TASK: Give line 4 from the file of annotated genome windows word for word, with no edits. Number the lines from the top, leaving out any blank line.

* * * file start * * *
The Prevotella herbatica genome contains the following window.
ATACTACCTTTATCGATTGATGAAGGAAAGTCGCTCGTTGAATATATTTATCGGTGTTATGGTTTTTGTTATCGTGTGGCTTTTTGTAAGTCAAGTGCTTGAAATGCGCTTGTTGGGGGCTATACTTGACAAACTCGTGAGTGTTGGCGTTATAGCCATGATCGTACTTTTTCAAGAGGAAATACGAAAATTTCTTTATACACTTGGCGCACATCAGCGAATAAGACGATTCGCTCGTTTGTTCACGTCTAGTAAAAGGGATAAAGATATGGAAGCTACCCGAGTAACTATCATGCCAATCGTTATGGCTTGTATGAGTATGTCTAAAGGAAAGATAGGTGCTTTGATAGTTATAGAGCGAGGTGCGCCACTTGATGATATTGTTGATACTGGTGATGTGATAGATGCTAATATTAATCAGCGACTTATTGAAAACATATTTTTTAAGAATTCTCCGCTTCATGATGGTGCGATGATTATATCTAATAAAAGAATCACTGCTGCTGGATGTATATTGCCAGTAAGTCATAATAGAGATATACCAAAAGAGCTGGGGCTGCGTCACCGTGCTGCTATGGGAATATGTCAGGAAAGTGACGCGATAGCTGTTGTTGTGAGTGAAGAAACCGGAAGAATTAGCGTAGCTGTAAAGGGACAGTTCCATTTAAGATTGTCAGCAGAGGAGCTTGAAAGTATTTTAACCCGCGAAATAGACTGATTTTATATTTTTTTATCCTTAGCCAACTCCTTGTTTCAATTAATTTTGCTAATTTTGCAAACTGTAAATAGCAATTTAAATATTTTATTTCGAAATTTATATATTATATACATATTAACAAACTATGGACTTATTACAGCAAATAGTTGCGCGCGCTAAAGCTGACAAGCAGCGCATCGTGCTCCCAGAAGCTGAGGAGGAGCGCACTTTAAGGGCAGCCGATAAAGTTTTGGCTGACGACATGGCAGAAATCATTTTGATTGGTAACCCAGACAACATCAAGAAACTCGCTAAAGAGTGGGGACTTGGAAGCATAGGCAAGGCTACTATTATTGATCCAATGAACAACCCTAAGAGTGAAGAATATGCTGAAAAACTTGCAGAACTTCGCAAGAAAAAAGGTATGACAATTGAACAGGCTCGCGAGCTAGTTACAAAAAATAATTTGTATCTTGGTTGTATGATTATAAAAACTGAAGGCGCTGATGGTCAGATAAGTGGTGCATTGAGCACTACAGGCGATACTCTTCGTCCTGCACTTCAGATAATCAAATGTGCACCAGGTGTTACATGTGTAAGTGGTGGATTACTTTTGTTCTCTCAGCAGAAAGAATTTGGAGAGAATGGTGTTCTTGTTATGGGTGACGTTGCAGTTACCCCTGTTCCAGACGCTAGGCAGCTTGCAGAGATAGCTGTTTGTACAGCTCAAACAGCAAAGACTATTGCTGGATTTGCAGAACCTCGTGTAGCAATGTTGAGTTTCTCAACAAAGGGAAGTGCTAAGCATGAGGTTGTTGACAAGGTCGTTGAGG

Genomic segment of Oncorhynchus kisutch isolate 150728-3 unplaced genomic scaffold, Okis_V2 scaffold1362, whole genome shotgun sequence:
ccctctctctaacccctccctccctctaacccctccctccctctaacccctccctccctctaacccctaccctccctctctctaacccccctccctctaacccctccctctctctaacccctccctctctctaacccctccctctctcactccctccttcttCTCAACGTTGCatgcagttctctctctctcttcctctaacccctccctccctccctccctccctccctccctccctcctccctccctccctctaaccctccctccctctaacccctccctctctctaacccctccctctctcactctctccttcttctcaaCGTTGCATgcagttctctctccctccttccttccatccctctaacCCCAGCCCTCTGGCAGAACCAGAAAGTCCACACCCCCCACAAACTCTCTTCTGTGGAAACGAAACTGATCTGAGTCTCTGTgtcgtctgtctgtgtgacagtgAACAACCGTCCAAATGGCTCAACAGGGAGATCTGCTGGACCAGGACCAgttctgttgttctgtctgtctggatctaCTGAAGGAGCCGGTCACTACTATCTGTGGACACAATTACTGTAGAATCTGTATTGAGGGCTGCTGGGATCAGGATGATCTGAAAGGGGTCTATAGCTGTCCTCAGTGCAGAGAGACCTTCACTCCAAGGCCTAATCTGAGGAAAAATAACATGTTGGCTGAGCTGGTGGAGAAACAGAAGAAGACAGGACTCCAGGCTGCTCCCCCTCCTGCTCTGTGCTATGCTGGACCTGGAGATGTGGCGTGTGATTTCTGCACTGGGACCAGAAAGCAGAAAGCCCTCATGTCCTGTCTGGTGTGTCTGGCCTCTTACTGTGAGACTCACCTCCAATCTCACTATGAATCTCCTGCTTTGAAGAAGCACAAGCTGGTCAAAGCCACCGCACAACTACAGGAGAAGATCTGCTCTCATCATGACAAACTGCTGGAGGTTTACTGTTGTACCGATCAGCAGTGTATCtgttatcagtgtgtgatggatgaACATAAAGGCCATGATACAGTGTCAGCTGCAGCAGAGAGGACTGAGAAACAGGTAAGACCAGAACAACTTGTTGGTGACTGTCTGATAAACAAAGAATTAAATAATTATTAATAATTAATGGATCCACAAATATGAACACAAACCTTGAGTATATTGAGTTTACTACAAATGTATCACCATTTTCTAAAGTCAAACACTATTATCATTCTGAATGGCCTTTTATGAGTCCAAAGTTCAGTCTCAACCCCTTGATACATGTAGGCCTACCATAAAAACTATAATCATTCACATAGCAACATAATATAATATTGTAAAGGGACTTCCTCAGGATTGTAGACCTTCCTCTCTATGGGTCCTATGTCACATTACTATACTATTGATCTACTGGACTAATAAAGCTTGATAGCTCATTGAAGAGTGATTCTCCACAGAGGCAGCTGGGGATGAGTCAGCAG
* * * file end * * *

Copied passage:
ccctctctctaacccctccctccctctaacccctccctccctctaacccctccctccctctaacccctaccctccctctctctaacccccctccctctaacccctccctctctctaacccctccctctctctaacccctccctctctcactccctccttcttCTCAACGTTGCatgcagttctctctctctcttcctctaacccctccctccctccctccctccctccctccctccctcctccctccctccctctaaccctccctccctctaacccctccctctctctaacccctccctctctcactctctccttcttctcaaCGTTGCATgcagttctctctccctccttccttccatccctctaacCCCAGCCCTCTGGCAGAACCAGAAAGTCCACACCCCCCACAAACTCTCTTCTGTGGAAACGAAACTGATCTGAGTCTCTGTgtcgtctgtctgtgtgacagtgAACAACCGTCCAAATGGCTCAACAGGGAGATCTGCTGGACCAGGACCAgttctgttgttctgtctgtctggatctaCTGAAGGAGCCGGTCACTACTATCTGTGGACACAATTACTGTAGAATCTGTATTGAGGGCTGCTGGGATCAGGATGATCTGAAAGGGGTCTATAGCTGTCCTCAGTGCAGAGAGACCTTCACTCCAAGGCCTAATCTGAGGAAAAATAACATGTTGGCTGAGCTGGTGGAGAAACAGAAGAAGACAGGACTCCAGGCTGCTCCCCCTCCTGCTCTGTGCTATGCTGGACCTGGAGATGTGGCGTGTGATTTCTGCACTGGGACCAGAAAGCAGAAAGCCCTCATGTCCTGTCTGGTGTGTCTGGCCTCTTACTGTGAGACTCACCTCCAATCTCACTATGAATCTCCTGCTTTGAAGAAGCACAAGCTGGTCAAAGCCACCGCACAACTACAGGAGAAGATCTGCTCTCATCATGACAAACTGCTGGAGGTTTACTGTTGTACCGATCAGCAGTGTATCtgttatcagtgtgtgatggatgaACATAAAGGCCATGATACAGTGTCAGCTGCAGCAGAGAGGACTGAGAAACAGGTAAGACCAGAACAACTTGTTGGTGACTGTCTGATAAACAAAGAATTAAATAATTATTAATAATTAATGGATCCACAAATATGAACACAAACCTTGAGTATATTGAGTTTACTACAAATGTATCACCATTTTCTAAAGTCAAACACTATTATCATTCTGAATGGCCTTTTATGAGTCCAAAGTTCAGTCTCAACCCCTTGATACATGTAGGCCTACCATAAAAACTATAATCATTCACATAGCAACATAATATAATATTGTAAAGGGACTTCCTCAGGATTGTAGACCTTCCTCTCTATGGGTCCTATGTCACATTACTATACTATTGATCTACTGGACTAATAAAGCTTGATAGCTCATTGAAGAGTGATTCTCCACAGAGGCAGCTGGGGATGAGTCAGCAG